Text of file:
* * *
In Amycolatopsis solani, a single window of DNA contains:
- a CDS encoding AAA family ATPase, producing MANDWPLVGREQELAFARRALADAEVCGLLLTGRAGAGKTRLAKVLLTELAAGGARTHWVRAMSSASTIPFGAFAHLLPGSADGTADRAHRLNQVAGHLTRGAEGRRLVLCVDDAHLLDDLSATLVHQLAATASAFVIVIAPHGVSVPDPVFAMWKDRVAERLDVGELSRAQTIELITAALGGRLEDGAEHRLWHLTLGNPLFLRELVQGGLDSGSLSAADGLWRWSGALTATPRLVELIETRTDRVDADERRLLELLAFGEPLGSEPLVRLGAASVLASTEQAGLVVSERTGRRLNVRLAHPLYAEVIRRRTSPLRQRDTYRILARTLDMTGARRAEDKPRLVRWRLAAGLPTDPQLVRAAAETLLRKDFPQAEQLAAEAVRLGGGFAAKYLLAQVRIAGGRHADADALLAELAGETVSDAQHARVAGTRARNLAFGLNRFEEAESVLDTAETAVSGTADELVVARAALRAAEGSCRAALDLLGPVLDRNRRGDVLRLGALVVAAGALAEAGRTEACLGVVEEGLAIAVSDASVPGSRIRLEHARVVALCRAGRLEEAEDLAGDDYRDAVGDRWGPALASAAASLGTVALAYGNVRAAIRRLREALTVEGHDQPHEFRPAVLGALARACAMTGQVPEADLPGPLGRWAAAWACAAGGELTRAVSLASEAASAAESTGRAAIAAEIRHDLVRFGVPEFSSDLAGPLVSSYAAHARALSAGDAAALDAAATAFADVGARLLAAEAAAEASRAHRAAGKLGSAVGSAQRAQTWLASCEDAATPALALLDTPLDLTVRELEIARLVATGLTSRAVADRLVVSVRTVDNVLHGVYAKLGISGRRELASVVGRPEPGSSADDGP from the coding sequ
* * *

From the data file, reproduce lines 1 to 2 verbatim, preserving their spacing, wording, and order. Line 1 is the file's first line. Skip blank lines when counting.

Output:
In Amycolatopsis solani, a single window of DNA contains:
- a CDS encoding AAA family ATPase, producing MANDWPLVGREQELAFARRALADAEVCGLLLTGRAGAGKTRLAKVLLTELAAGGARTHWVRAMSSASTIPFGAFAHLLPGSADGTADRAHRLNQVAGHLTRGAEGRRLVLCVDDAHLLDDLSATLVHQLAATASAFVIVIAPHGVSVPDPVFAMWKDRVAERLDVGELSRAQTIELITAALGGRLEDGAEHRLWHLTLGNPLFLRELVQGGLDSGSLSAADGLWRWSGALTATPRLVELIETRTDRVDADERRLLELLAFGEPLGSEPLVRLGAASVLASTEQAGLVVSERTGRRLNVRLAHPLYAEVIRRRTSPLRQRDTYRILARTLDMTGARRAEDKPRLVRWRLAAGLPTDPQLVRAAAETLLRKDFPQAEQLAAEAVRLGGGFAAKYLLAQVRIAGGRHADADALLAELAGETVSDAQHARVAGTRARNLAFGLNRFEEAESVLDTAETAVSGTADELVVARAALRAAEGSCRAALDLLGPVLDRNRRGDVLRLGALVVAAGALAEAGRTEACLGVVEEGLAIAVSDASVPGSRIRLEHARVVALCRAGRLEEAEDLAGDDYRDAVGDRWGPALASAAASLGTVALAYGNVRAAIRRLREALTVEGHDQPHEFRPAVLGALARACAMTGQVPEADLPGPLGRWAAAWACAAGGELTRAVSLASEAASAAESTGRAAIAAEIRHDLVRFGVPEFSSDLAGPLVSSYAAHARALSAGDAAALDAAATAFADVGARLLAAEAAAEASRAHRAAGKLGSAVGSAQRAQTWLASCEDAATPALALLDTPLDLTVRELEIARLVATGLTSRAVADRLVVSVRTVDNVLHGVYAKLGISGRRELASVVGRPEPGSSADDGP from the coding sequ